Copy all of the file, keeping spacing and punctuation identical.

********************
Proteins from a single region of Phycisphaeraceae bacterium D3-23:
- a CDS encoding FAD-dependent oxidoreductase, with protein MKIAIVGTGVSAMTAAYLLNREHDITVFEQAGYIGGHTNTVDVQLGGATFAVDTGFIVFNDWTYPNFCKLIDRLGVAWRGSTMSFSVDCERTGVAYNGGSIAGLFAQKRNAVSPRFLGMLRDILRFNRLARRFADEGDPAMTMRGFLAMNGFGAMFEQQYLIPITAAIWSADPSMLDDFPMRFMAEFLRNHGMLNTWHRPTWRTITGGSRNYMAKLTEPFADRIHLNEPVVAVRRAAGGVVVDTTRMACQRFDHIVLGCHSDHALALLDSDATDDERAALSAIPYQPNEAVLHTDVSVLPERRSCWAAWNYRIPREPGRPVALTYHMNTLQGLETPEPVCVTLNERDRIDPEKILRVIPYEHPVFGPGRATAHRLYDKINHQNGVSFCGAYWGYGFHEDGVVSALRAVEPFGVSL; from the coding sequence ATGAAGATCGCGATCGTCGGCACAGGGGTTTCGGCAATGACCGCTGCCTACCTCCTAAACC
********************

Proteins from a single region of Phycisphaeraceae bacterium D3-23:
- a CDS encoding FAD-dependent oxidoreductase, with protein MKIAIVGTGVSAMTAAYLLNREHDITVFEQAGYIGGHTNTVDVQLGGATFAVDTGFIVFNDWTYPNFCKLIDRLGVAWRGSTMSFSVDCERTGVAYNGGSIAGLFAQKRNAVSPRFLGMLRDILRFNRLARRFADEGDPAMTMRGFLAMNGFGAMFEQQYLIPITAAIWSADPSMLDDFPMRFMAEFLRNHGMLNTWHRPTWRTITGGSRNYMAKLTEPFADRIHLNEPVVAVRRAAGGVVVDTTRMACQRFDHIVLGCHSDHALALLDSDATDDERAALSAIPYQPNEAVLHTDVSVLPERRSCWAAWNYRIPREPGRPVALTYHMNTLQGLETPEPVCVTLNERDRIDPEKILRVIPYEHPVFGPGRATAHRLYDKINHQNGVSFCGAYWGYGFHEDGVVSALRAVEPFGVSL; from the coding sequence ATGAAGATCGCGATCGTCGGCACAGGGGTTTCGGCAATGACCGCTGCCTACCTCCTAAACC